Objective: Oligoclonal band (OCB)-negative MS is well-recognised but uncommon, studied in only a few, usually small case series. These reach differing conclusions on whether its clinical features or course differ from OCB-positive disease. We hypothesised that a definitive study would not only be of clinical and prognostic value but also potentially offer information about the possible role of CSF oligoclonal immunoglobulins in MS disease processes.
Methods: We utilised a collaborative cohort of well-documented patients in southwest England and south Wales to identify and analyse a large group of patients with OCB-negative MS and make comparisons with age- and sex-matched OCB-positive controls.
Results: An approximate minimum 3% of patients with MS were OCB-negative. They were significantly more likely to exhibit neurological or systemic clinical features atypical for MS (headaches, neuropsychiatric features and skin changes). Non-specific MRI, blood and (other) CSF abnormalities were also more common, emphasising the need for continued diagnostic vigilance – although the incautious application of McDonald diagnostic criteria in OCB-negative cases renders categorisation as “definite” MS more likely. Studying the uniformly-assessed Cardiff group (69 patients), we found the prognosis for neurological disability was significantly better for OCB-negative cases. The age-adjusted hazard-ratio for OCB-negative and OCB-positive subjects to reach DSS4 and DSS6 was respectively 0.60 (95% CI 0.39-0.93, p=0.02) and 0.51 (95% CI 0.27-0.94, p=0.03).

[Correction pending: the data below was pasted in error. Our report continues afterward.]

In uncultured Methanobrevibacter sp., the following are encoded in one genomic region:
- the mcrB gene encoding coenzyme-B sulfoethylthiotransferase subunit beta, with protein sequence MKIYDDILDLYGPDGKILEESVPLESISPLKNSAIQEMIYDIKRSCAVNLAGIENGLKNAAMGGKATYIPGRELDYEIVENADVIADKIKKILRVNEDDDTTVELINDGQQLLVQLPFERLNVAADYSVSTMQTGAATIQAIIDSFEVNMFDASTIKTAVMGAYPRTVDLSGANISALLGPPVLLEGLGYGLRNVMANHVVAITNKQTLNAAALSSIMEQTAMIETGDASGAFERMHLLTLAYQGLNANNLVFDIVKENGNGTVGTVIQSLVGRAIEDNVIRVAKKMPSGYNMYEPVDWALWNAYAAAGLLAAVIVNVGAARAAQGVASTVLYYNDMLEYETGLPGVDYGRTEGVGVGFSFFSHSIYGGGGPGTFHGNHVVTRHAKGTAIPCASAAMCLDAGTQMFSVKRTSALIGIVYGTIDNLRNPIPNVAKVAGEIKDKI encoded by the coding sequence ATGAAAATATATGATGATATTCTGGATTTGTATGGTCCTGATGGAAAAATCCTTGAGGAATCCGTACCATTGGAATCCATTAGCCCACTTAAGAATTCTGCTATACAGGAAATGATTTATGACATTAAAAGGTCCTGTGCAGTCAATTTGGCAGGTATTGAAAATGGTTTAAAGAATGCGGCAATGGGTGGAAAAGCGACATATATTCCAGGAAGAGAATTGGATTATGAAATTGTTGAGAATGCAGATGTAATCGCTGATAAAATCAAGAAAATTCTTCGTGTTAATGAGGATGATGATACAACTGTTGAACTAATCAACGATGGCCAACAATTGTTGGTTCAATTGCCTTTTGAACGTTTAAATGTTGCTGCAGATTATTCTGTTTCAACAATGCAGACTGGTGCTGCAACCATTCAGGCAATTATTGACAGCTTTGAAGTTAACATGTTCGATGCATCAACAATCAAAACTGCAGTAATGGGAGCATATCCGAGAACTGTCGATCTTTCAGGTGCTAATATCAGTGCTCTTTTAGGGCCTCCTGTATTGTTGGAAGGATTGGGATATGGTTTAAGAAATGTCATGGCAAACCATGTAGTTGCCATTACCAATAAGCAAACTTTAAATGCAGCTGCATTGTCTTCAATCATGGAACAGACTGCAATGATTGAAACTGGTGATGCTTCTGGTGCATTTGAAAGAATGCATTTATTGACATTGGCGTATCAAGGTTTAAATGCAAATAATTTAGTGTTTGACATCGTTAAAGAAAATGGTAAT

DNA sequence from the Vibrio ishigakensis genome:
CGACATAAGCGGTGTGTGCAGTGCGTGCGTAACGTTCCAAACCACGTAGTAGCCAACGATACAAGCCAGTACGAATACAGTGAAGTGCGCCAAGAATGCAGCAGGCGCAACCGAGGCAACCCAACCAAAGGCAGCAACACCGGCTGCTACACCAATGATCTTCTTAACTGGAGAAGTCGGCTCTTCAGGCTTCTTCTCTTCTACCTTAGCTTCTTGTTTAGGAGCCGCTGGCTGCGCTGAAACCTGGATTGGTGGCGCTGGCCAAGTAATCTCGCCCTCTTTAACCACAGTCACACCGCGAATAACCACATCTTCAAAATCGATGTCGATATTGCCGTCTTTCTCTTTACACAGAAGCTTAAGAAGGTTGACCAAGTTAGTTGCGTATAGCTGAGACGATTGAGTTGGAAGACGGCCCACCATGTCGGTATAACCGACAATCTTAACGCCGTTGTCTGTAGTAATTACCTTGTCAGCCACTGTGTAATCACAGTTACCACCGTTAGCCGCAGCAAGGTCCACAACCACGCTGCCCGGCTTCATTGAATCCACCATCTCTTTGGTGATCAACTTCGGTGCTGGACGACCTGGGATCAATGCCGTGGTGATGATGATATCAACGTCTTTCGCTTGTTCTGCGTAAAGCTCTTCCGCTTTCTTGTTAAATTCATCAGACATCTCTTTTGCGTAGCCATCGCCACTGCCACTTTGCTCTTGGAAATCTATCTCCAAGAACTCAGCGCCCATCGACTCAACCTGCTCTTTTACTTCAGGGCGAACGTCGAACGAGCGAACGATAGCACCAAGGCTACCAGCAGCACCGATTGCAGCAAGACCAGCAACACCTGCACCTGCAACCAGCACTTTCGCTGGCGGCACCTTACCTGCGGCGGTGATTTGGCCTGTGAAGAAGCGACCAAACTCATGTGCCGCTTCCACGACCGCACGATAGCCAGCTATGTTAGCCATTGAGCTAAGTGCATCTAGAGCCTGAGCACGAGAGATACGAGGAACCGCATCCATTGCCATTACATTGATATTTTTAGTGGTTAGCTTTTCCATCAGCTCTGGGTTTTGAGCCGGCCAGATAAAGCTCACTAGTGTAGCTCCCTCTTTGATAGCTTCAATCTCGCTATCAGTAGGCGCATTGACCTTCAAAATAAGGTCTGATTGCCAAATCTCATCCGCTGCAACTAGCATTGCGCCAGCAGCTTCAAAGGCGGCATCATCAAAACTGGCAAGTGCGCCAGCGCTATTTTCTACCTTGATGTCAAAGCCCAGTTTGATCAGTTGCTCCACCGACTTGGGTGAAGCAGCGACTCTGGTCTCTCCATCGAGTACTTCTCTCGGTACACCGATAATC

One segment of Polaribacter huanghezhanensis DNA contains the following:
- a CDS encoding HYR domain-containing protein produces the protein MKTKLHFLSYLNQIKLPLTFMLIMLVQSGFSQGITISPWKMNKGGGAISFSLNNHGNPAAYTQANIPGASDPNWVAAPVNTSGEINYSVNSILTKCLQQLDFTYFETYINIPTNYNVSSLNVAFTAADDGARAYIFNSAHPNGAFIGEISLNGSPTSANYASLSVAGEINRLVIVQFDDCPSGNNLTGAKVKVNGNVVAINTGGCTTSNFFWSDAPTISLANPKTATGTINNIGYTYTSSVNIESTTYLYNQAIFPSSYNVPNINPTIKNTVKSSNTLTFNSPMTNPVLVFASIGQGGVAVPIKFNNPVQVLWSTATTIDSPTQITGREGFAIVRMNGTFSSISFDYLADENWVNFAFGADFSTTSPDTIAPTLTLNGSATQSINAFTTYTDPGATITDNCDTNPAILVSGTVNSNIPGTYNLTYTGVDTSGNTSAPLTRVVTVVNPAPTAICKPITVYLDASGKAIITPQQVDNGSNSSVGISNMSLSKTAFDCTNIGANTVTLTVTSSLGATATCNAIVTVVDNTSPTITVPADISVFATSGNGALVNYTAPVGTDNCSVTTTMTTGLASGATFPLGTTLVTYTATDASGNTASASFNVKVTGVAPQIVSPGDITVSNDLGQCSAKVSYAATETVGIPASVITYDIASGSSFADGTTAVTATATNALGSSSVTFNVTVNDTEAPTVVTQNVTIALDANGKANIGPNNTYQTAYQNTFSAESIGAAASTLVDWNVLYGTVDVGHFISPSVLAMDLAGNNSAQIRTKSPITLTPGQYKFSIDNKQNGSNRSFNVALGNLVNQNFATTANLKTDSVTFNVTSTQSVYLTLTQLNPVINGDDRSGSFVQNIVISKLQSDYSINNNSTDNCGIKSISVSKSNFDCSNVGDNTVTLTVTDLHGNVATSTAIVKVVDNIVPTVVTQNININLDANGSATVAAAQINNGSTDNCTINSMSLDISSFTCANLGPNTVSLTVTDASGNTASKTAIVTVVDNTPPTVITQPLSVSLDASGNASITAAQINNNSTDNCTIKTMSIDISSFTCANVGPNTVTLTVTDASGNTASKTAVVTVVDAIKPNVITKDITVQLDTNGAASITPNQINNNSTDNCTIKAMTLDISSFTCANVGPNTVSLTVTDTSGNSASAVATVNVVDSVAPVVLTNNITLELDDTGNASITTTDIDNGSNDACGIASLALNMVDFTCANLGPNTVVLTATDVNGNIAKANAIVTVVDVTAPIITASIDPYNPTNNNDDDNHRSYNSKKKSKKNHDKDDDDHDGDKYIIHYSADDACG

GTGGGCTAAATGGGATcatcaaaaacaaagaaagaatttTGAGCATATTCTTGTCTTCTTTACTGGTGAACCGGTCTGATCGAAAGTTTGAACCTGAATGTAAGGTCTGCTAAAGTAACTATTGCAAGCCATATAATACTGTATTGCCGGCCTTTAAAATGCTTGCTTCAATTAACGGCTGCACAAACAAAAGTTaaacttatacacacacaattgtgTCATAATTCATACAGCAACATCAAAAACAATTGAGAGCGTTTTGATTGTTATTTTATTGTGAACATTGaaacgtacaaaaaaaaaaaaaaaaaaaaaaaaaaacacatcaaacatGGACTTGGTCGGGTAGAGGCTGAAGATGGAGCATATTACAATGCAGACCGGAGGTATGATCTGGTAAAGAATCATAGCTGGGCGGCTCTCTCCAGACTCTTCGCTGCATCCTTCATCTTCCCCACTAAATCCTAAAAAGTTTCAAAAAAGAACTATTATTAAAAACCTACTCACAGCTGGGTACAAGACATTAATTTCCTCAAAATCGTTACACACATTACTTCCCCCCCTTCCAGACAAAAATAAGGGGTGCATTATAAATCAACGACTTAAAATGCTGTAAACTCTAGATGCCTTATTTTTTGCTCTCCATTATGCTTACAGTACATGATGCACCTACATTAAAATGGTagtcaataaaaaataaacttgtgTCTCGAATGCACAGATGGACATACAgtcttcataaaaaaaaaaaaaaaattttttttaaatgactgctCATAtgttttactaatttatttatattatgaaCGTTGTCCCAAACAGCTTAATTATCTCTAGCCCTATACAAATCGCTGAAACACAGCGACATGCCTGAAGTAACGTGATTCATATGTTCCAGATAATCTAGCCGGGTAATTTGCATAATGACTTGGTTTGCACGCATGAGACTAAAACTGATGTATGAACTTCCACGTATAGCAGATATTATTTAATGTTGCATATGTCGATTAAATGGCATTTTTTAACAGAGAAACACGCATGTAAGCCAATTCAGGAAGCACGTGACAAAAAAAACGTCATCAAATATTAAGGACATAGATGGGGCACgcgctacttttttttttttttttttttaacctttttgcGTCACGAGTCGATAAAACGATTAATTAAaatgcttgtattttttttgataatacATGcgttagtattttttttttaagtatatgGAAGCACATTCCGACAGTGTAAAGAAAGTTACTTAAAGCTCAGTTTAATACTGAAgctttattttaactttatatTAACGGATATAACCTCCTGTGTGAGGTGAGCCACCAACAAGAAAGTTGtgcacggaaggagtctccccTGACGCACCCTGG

Interpretation: There are clear clinical differences between OCB-negative and OCB-positive MS, in particular a better prognosis for disability. This is consistent with a secondary but nonetheless contributory role in disease process for intrathecally-synthesised immunoglobulins.